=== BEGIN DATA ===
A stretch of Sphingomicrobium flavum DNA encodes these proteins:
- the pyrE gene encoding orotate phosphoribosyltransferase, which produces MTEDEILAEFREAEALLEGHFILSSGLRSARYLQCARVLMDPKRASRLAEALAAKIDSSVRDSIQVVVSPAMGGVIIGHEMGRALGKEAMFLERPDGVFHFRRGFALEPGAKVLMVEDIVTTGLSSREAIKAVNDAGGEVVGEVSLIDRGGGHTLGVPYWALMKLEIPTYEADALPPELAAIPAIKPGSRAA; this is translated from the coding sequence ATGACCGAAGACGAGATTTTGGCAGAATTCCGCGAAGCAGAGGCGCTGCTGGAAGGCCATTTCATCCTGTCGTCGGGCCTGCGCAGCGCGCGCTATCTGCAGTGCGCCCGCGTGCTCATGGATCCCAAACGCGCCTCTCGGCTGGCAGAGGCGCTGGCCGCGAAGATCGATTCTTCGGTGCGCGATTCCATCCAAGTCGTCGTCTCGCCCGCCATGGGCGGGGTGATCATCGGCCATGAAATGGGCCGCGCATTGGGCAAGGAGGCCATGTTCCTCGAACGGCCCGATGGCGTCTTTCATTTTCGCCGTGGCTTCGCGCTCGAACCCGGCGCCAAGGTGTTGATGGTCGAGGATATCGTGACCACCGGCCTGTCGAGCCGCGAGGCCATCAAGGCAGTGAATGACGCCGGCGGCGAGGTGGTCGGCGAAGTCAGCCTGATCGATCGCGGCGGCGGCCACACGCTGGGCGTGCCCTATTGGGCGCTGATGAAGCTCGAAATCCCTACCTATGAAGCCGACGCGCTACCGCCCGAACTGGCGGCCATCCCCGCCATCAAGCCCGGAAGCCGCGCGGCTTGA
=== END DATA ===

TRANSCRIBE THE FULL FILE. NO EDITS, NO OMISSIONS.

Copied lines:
A stretch of Sphingomicrobium flavum DNA encodes these proteins:
- the pyrE gene encoding orotate phosphoribosyltransferase, which produces MTEDEILAEFREAEALLEGHFILSSGLRSARYLQCARVLMDPKRASRLAEALAAKIDSSVRDSIQVVVSPAMGGVIIGHEMGRALGKEAMFLERPDGVFHFRRGFALEPGAKVLMVEDIVTTGLSSREAIKAVNDAGGEVVGEVSLIDRGGGHTLGVPYWALMKLEIPTYEADALPPELAAIPAIKPGSRAA; this is translated from the coding sequence ATGACCGAAGACGAGATTTTGGCAGAATTCCGCGAAGCAGAGGCGCTGCTGGAAGGCCATTTCATCCTGTCGTCGGGCCTGCGCAGCGCGCGCTATCTGCAGTGCGCCCGCGTGCTCATGGATCCCAAACGCGCCTCTCGGCTGGCAGAGGCGCTGGCCGCGAAGATCGATTCTTCGGTGCGCGATTCCATCCAAGTCGTCGTCTCGCCCGCCATGGGCGGGGTGATCATCGGCCATGAAATGGGCCGCGCATTGGGCAAGGAGGCCATGTTCCTCGAACGGCCCGATGGCGTCTTTCATTTTCGCCGTGGCTTCGCGCTCGAACCCGGCGCCAAGGTGTTGATGGTCGAGGATATCGTGACCACCGGCCTGTCGAGCCGCGAGGCCATCAAGGCAGTGAATGACGCCGGCGGCGAGGTGGTCGGCGAAGTCAGCCTGATCGATCGCGGCGGCGGCCACACGCTGGGCGTGCCCTATTGGGCGCTGATGAAGCTCGAAATCCCTACCTATGAAGCCGACGCGCTACCGCCCGAACTGGCGGCCATCCCCGCCATCAAGCCCGGAAGCCGCGCGGCTTGA